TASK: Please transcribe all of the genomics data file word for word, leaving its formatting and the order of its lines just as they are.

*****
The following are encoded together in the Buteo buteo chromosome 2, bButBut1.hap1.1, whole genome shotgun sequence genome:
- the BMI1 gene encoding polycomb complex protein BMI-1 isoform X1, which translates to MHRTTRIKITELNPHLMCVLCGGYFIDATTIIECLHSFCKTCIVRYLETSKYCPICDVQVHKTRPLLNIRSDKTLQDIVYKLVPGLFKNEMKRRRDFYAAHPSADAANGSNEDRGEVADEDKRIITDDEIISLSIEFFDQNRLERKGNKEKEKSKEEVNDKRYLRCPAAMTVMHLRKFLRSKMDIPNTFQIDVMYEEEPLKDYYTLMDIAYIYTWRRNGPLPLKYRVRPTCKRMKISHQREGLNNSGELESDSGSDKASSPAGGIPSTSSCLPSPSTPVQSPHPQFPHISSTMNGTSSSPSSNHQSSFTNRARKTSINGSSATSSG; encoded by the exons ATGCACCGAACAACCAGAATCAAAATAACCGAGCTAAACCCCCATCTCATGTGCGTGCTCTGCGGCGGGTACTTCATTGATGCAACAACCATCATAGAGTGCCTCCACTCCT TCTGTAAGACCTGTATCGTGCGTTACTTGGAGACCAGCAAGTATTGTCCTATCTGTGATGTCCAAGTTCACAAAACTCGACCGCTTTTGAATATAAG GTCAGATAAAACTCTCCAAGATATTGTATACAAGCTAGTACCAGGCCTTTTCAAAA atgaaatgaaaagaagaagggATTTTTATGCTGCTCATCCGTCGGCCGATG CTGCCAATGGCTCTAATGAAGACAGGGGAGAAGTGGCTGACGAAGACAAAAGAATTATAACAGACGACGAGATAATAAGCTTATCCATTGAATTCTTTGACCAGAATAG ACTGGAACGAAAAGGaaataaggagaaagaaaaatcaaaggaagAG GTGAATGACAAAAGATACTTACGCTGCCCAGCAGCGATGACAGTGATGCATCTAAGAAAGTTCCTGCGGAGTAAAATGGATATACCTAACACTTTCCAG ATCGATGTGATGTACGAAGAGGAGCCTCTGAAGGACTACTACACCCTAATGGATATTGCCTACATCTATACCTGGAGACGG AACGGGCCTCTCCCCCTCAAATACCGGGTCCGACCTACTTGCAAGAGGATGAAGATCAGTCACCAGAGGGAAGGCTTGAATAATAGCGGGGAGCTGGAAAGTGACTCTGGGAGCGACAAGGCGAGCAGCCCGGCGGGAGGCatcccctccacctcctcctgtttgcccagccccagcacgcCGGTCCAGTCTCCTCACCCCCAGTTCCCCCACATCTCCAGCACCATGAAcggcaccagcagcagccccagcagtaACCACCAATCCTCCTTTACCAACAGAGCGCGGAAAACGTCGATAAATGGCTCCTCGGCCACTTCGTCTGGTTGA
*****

The following are encoded together in the Buteo buteo chromosome 2, bButBut1.hap1.1, whole genome shotgun sequence genome:
- the BMI1 gene encoding polycomb complex protein BMI-1 isoform X1, which translates to MHRTTRIKITELNPHLMCVLCGGYFIDATTIIECLHSFCKTCIVRYLETSKYCPICDVQVHKTRPLLNIRSDKTLQDIVYKLVPGLFKNEMKRRRDFYAAHPSADAANGSNEDRGEVADEDKRIITDDEIISLSIEFFDQNRLERKGNKEKEKSKEEVNDKRYLRCPAAMTVMHLRKFLRSKMDIPNTFQIDVMYEEEPLKDYYTLMDIAYIYTWRRNGPLPLKYRVRPTCKRMKISHQREGLNNSGELESDSGSDKASSPAGGIPSTSSCLPSPSTPVQSPHPQFPHISSTMNGTSSSPSSNHQSSFTNRARKTSINGSSATSSG; encoded by the exons ATGCACCGAACAACCAGAATCAAAATAACCGAGCTAAACCCCCATCTCATGTGCGTGCTCTGCGGCGGGTACTTCATTGATGCAACAACCATCATAGAGTGCCTCCACTCCT TCTGTAAGACCTGTATCGTGCGTTACTTGGAGACCAGCAAGTATTGTCCTATCTGTGATGTCCAAGTTCACAAAACTCGACCGCTTTTGAATATAAG GTCAGATAAAACTCTCCAAGATATTGTATACAAGCTAGTACCAGGCCTTTTCAAAA atgaaatgaaaagaagaagggATTTTTATGCTGCTCATCCGTCGGCCGATG CTGCCAATGGCTCTAATGAAGACAGGGGAGAAGTGGCTGACGAAGACAAAAGAATTATAACAGACGACGAGATAATAAGCTTATCCATTGAATTCTTTGACCAGAATAG ACTGGAACGAAAAGGaaataaggagaaagaaaaatcaaaggaagAG GTGAATGACAAAAGATACTTACGCTGCCCAGCAGCGATGACAGTGATGCATCTAAGAAAGTTCCTGCGGAGTAAAATGGATATACCTAACACTTTCCAG ATCGATGTGATGTACGAAGAGGAGCCTCTGAAGGACTACTACACCCTAATGGATATTGCCTACATCTATACCTGGAGACGG AACGGGCCTCTCCCCCTCAAATACCGGGTCCGACCTACTTGCAAGAGGATGAAGATCAGTCACCAGAGGGAAGGCTTGAATAATAGCGGGGAGCTGGAAAGTGACTCTGGGAGCGACAAGGCGAGCAGCCCGGCGGGAGGCatcccctccacctcctcctgtttgcccagccccagcacgcCGGTCCAGTCTCCTCACCCCCAGTTCCCCCACATCTCCAGCACCATGAAcggcaccagcagcagccccagcagtaACCACCAATCCTCCTTTACCAACAGAGCGCGGAAAACGTCGATAAATGGCTCCTCGGCCACTTCGTCTGGTTGA